How to Install a Near Perfect Sod Job. Part one

21 steps to a perfect sod job

For Part Two of this article, Click here

Laying sod properly is almost an art form. Some people merely throw the sod at the ground and stomp on it but like any other job worth doing, time, care, and patience pay off.  When my client purchased the house, this bed had been planted with a collection of perennial vines and had become weed-eaten and completely unmanageable. We decided that a clean installation of Zoysia sod would be the answer.

So we chopped everything down with a weed eater, raked it clean, and sprayed with a weed killer. We watched the area for a few months to make sure all of the weeds and vines had been eradicated. Finally, the site was ready.

The first step in preparing for a sod job is to remove all unwanted vegetation
The site has been cleared of any vegetation that would compete with the sod

One of my favorite tools is my “paint gun.” I used it to very carefully mark the sod borders, sprinkler heads, and anything else I didn’t want to mess up. After marking the borders, we measured for the sod and ordered it.

Sod borders marked for the job
I love using my paint gun to mark areas of consideration in a landscaping job

We must be sure to find and mark all sprinkler heads.  It is much easier than to repair them later.

Sprinkler heads are easily damaged. Be careful
Mark anything that may be broken or damaged by a tiller or other equipment

We run a tiller over the area lightly, cutting down no more than 2-3 inches. The tiller is run in a manner that will pulverize the top of the soil.

Use the tiller to lightly pulverize the top 2-3 inches of the soil
Use the tiller to lightly pulverize the top 2-3 inches of the soil

When finished with the tiller, a yard rake is used to smooth out any hills and valleys. This is the first raking.

using a rake to prepare for a sod installation
The rake is one of the most important tools on the job.

After getting the tilled area reasonably smooth, we run a water filled roller over the site. The roller will show high and low spots which may then be raked over and then rolled again. Time and care spent on this job will pay off in the finished job. I try to get the area as smooth as the top of a pool table.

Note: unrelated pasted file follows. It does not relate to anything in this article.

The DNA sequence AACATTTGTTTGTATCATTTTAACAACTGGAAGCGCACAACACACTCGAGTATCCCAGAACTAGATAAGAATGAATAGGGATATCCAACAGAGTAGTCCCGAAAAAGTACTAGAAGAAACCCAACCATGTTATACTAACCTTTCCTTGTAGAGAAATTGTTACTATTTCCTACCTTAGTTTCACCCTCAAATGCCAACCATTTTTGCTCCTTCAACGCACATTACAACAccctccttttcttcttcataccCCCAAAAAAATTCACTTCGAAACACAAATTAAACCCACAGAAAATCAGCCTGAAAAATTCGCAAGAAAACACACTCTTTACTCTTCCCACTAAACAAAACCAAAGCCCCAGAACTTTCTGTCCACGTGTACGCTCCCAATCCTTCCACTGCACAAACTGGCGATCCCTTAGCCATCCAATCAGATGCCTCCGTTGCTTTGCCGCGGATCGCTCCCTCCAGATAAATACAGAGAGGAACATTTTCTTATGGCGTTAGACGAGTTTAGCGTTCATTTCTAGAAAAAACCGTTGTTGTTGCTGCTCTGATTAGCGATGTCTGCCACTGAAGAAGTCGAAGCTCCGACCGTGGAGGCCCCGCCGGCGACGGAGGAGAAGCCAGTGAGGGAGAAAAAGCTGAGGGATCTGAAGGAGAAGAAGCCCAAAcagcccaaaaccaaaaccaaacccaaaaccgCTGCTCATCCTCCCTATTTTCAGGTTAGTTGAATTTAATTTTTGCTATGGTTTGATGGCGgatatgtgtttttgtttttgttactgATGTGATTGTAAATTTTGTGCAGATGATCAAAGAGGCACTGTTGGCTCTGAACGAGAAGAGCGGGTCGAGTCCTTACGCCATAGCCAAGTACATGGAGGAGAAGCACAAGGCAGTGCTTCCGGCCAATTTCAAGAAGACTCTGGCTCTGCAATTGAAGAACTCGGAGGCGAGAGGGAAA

Using a water filled roller to prepare a site for sod
A water filled sod roller is run over the soil to pack it as well as to show high and low spots.

It is important to raise and adjust any sprinkler heads. The top of the head should be 3/4 of an inch above the finished soil surface. Pack the soil firmly when finished

Adjust sprinklers to the correct height before laying sod
Adjust sprinklers to the correct height before laying sod

I had measured the area to be sodded and came up with a little over 1200 square feet. I like to purchase Zoysia sod cut in sections of about one by two feet. These are delivered on pallets which hold 450 square feet of grass. So I needed three pallets. I can always find something to do with the left overs.  The guy from the sod farm is always nice about placing the pallets as close to the actual work site as possible.

sod delivery on site
The sod delivery man uses a ‘spider’ to place the pallets of sod for convenience.

Now it’s time to start putting the sod on the ground. Unless you’re a masochist this is at least a two man job.

hauling sod pieces in a wheelbarrow
I like to have one person hauling, one on his knees laying and fitting, and one more (me) taking care of the details.

I’ll be back with part two next week. The job turns out really nice.

For Part Two of this article, Click here

Thanks for visiting John The Plant Man.

As usual, I would just love for you click here to go to Amazon and purchase the ebook edition of my wonderful book, Requiem for a Redneck to go on your Kindle. I have also noticed that Amazon now has a free Kindle app for iphones and tablets. Is that cool or what?

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Published by John P.Schulz

I lost my vocal cords a while back due to throat cancer. The laryngectomy sent me on a quest to find and learn to use my new, altered voice. I am able to talk now with a really small and neat new prosthesis. My writing reflects what I have learned in my search for a voice. My site johnschulzauthor.com publishes a daily motivational quote and a personal comment. I write an article a week for my blog, johntheplantman.com which deals with a lot of the things that I do in the garden. I am also the author of Requiem for a Redneck and the new Redemption for a Redneck--novels portraying the lives and doings of folks around the north Georgia hills. I have an English Education degree from the University of Georgia and very happily married to the lovely Dekie Hicks. You may enjoy my daily Quotes and Notes at http://johnschulzauthor.com/

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